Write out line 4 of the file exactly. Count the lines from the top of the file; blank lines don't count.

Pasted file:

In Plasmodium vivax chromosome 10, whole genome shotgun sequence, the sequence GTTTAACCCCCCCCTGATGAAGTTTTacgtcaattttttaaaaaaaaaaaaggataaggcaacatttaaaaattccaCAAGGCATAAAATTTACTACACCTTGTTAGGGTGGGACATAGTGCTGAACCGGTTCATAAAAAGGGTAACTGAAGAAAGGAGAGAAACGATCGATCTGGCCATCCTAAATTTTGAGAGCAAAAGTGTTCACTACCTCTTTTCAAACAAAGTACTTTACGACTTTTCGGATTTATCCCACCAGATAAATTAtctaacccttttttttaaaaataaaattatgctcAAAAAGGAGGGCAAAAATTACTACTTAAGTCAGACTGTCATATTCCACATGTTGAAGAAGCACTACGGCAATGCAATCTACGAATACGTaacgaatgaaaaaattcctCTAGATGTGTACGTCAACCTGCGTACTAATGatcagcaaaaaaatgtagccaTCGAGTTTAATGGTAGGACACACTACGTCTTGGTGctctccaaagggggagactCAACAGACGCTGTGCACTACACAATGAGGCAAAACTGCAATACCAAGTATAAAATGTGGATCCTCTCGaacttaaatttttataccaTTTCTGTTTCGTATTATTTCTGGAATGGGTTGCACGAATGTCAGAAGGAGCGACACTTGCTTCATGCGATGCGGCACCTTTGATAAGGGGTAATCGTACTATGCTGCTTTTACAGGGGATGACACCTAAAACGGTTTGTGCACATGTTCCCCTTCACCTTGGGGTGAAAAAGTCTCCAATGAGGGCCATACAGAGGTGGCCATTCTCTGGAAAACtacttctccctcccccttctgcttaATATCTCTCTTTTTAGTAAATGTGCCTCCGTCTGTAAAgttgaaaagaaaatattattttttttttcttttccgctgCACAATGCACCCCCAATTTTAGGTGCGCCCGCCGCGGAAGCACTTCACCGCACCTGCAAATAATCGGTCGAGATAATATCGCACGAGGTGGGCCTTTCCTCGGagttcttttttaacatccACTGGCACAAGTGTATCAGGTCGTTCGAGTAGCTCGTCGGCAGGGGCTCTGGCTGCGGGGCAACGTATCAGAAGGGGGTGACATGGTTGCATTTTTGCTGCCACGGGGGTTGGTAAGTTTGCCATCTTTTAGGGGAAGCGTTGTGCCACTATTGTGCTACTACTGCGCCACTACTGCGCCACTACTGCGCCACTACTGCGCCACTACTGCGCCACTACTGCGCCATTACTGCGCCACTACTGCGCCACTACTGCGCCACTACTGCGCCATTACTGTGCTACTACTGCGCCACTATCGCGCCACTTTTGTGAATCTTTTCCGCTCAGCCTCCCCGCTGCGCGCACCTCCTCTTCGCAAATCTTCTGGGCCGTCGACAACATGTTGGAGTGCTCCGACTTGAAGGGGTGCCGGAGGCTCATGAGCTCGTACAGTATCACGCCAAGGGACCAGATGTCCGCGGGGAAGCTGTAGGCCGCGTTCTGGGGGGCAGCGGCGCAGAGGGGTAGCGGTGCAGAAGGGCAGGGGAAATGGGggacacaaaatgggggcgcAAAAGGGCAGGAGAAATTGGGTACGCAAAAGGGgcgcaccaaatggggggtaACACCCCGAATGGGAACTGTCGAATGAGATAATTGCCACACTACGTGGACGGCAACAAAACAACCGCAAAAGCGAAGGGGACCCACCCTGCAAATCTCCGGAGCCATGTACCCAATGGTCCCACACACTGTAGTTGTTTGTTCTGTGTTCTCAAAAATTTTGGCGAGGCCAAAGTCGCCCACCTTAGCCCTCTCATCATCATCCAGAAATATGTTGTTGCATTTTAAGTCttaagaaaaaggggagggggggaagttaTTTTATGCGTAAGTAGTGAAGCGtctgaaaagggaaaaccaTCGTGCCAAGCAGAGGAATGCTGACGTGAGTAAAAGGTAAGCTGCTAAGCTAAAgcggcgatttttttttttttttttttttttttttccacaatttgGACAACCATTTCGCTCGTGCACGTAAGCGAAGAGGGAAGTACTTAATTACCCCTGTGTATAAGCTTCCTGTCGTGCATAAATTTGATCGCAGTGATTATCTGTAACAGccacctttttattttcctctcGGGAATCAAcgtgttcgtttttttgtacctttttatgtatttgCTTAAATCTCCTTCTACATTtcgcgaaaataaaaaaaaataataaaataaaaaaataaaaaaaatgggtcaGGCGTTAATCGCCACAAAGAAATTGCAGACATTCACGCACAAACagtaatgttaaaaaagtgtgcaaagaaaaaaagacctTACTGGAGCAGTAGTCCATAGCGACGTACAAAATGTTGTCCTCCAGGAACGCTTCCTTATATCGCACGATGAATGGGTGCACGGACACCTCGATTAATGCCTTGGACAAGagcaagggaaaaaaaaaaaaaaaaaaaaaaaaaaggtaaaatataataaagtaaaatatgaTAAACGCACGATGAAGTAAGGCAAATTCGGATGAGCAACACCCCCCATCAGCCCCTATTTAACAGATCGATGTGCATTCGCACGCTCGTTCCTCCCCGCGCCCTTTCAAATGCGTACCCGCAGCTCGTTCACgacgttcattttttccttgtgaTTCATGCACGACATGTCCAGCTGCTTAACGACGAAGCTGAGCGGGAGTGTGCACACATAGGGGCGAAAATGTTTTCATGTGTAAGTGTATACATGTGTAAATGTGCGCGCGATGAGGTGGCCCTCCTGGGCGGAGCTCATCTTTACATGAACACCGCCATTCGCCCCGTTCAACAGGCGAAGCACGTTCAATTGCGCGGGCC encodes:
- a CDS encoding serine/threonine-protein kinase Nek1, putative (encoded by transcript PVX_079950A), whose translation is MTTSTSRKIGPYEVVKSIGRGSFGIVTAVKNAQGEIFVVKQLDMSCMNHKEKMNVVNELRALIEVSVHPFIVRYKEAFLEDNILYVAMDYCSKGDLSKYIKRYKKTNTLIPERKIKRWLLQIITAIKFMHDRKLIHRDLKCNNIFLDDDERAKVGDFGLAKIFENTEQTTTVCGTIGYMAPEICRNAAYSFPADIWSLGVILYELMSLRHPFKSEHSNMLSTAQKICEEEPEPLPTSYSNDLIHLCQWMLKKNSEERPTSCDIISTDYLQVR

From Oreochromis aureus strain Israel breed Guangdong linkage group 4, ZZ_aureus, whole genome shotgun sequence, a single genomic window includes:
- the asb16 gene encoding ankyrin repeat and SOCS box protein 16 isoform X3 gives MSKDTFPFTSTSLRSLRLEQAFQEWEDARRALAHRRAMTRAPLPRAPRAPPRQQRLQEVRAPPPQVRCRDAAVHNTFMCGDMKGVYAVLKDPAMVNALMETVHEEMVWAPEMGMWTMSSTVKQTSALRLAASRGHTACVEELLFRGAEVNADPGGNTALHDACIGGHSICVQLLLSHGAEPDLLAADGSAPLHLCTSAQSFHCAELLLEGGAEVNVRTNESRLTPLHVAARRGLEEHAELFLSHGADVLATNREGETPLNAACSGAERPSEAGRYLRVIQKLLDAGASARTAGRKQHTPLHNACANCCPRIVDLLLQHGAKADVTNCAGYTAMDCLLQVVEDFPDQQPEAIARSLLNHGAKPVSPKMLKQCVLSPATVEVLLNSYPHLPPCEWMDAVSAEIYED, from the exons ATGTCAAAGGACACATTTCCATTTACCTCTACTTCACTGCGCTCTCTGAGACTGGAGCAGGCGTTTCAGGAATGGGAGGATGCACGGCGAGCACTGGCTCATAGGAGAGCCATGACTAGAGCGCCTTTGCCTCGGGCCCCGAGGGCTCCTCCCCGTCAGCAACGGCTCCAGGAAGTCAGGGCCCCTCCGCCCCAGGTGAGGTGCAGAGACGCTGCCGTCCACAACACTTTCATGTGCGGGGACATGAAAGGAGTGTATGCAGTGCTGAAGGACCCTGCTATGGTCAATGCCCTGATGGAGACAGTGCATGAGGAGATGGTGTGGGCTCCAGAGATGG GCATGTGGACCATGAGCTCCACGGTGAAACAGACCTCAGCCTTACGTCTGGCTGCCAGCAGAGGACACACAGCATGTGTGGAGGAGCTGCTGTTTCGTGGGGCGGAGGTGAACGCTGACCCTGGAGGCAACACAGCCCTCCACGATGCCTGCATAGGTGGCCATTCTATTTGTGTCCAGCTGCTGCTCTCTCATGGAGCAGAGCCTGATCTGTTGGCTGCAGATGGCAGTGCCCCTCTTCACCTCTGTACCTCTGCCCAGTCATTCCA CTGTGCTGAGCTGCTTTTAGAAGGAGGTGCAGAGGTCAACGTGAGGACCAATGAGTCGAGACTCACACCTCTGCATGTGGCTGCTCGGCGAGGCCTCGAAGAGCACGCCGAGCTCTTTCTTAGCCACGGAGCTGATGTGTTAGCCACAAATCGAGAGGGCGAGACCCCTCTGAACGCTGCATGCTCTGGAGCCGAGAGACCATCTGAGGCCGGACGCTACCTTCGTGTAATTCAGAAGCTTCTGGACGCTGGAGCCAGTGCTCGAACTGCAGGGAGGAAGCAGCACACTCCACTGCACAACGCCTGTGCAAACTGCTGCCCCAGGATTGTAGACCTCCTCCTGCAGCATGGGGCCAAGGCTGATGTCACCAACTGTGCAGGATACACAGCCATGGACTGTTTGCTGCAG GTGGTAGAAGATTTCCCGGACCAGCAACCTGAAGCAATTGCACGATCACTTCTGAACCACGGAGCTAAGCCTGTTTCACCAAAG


- the asb16 gene encoding ankyrin repeat and SOCS box protein 16 isoform X3 gives MSKDTFPFTSTSLRSLRLEQAFQEWEDARRALAHRRAMTRAPLPRAPRAPPRQQRLQEVRAPPPQVRCRDAAVHNTFMCGDMKGVYAVLKDPAMVNALMETVHEEMVWAPEMGMWTMSSTVKQTSALRLAASRGHTACVEELLFRGAEVNADPGGNTALHDACIGGHSICVQLLLSHGAEPDLLAADGSAPLHLCTSAQSFHCAELLLEGGAEVNVRTNESRLTPLHVAARRGLEEHAELFLSHGADVLATNREGETPLNAACSGAERPSEAGRYLRVIQKLLDAGASARTAGRKQHTPLHNACANCCPRIVDLLLQHGAKADVTNCAGYTAMDCLLQVVEDFPDQQPEAIARSLLNHGAKPVSPKMLKQCVLSPATVEVLLNSYPHLPPCEWMDAVSAEIYED, from the exons ATGTCAAAGGACACATTTCCATTTACCTCTACTTCACTGCGCTCTCTGAGACTGGAGCAGGCGTTTCAGGAATGGGAGGATGCACGGCGAGCACTGGCTCATAGGAGAGCCATGACTAGAGCGCCTTTGCCTCGGGCCCCGAGGGCTCCTCCCCGTCAGCAACGGCTCCAGGAAGTCAGGGCCCCTCCGCCCCAGGTGAGGTGCAGAGACGCTGCCGTCCACAACACTTTCATGTGCGGGGACATGAAAGGAGTGTATGCAGTGCTGAAGGACCCTGCTATGGTCAATGCCCTGATGGAGACAGTGCATGAGGAGATGGTGTGGGCTCCAGAGATGG GCATGTGGACCATGAGCTCCACGGTGAAACAGACCTCAGCCTTACGTCTGGCTGCCAGCAGAGGACACACAGCATGTGTGGAGGAGCTGCTGTTTCGTGGGGCGGAGGTGAACGCTGACCCTGGAGGCAACACAGCCCTCCACGATGCCTGCATAGGTGGCCATTCTATTTGTGTCCAGCTGCTGCTCTCTCATGGAGCAGAGCCTGATCTGTTGGCTGCAGATGGCAGTGCCCCTCTTCACCTCTGTACCTCTGCCCAGTCATTCCA CTGTGCTGAGCTGCTTTTAGAAGGAGGTGCAGAGGTCAACGTGAGGACCAATGAGTCGAGACTCACACCTCTGCATGTGGCTGCTCGGCGAGGCCTCGAAGAGCACGCCGAGCTCTTTCTTAGCCACGGAGCTGATGTGTTAGCCACAAATCGAGAGGGCGAGACCCCTCTGAACGCTGCATGCTCTGGAGCCGAGAGACCATCTGAGGCCGGACGCTACCTTCGTGTAATTCAGAAGCTTCTGGACGCTGGAGCCAGTGCTCGAACTGCAGGGAGGAAGCAGCACACTCCACTGCACAACGCCTGTGCAAACTGCTGCCCCAGGATTGTAGACCTCCTCCTGCAGCATGGGGCCAAGGCTGATGTCACCAACTGTGCAGGATACACAGCCATGGACTGTTTGCTGCAG GTGGTAGAAGATTTCCCGGACCAGCAACCTGAAGCAATTGCACGATCACTTCTGAACCACGGAGCTAAGCCTGTTTCACCAAAG